automaticity(redirected from altered automaticity)
the ability of a cell to depolarize itself, reach threshold potential, and produce a propagated action potential; cells with this capability are called automatic cells.
abnormal automaticity a type of altered automaticity occurring in cells that do not normally possess that property, as in myocardial cells with severely depressed function that have lost their fast sodium channels.
altered automaticity ectopic automatic firing of myocardial cells; there are two types, enhanced normal automaticity and abnormal automaticity.
enhanced normal automaticity a type of altered automaticity seen in pacemaker cells, caused by a steepening of phase 4 such as occurs in the presence of excess catecholamines, which causes premature beats to occur.
1. the state or quality of being spontaneous, involuntary, or self-regulating.
2. the capacity of a cell to initiate an impulse without an external stimulus.
triggered automaticity pacemaker activity occurring as a result of a propagated or stimulated action potential, such as an afterpotential, in cells or tissues not normally displaying spontaneous automaticity.
a property of specialized excitable tissue that allows self-activation through spontaneous development of an action potential, as in the pacemaker cells of the heart.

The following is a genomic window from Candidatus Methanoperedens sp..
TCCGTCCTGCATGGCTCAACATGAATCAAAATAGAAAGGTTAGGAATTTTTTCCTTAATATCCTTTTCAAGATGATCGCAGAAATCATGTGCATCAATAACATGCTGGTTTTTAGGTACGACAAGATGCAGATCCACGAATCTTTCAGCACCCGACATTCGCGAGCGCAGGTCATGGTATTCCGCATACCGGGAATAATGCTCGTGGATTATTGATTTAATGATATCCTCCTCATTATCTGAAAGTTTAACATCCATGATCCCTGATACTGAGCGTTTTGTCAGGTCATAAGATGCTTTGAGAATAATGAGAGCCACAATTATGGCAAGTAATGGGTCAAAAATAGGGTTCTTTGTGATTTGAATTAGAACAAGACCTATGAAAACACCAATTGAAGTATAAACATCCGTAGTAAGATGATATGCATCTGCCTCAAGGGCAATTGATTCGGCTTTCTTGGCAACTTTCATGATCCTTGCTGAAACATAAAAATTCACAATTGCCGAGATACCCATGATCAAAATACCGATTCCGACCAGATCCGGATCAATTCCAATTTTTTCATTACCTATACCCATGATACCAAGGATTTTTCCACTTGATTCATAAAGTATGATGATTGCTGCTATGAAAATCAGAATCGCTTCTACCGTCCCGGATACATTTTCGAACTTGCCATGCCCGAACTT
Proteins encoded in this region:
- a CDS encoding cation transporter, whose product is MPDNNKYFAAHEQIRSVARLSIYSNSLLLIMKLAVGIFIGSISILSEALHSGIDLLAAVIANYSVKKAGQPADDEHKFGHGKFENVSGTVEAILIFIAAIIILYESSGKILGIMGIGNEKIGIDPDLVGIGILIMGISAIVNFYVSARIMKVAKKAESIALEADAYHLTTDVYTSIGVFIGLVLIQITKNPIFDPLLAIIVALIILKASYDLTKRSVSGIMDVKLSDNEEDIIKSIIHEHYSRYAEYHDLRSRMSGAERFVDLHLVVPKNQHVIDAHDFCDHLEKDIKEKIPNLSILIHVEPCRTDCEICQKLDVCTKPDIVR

automaticityCardiac pacing The inherent property of individual myocardial cells to depolarize spontaneously Neurology Automatism, see there.
A property of myocardial cells by which they intrinsically depolarize and initiate an action potential.
the ability of cells, after activity, to depolarize spontaneously, and then initiate a propagated, transmembranous, action potential; in healthy hearts only the sinus node cells reach threshold potential without an external stimulus.
Patient discussion about automaticity
Q. My friend told me that following a vegetarian diet will help to lose weight automatically? Is that so? My friend told me that following a vegetarian diet will help to lose weight automatically? Is that so?
A. No necessarily. Your body will be in shock for a bit from the switch over. I think eating natural and unprocessed foods cause the major decline in weight since its all natural.More discussions about automaticity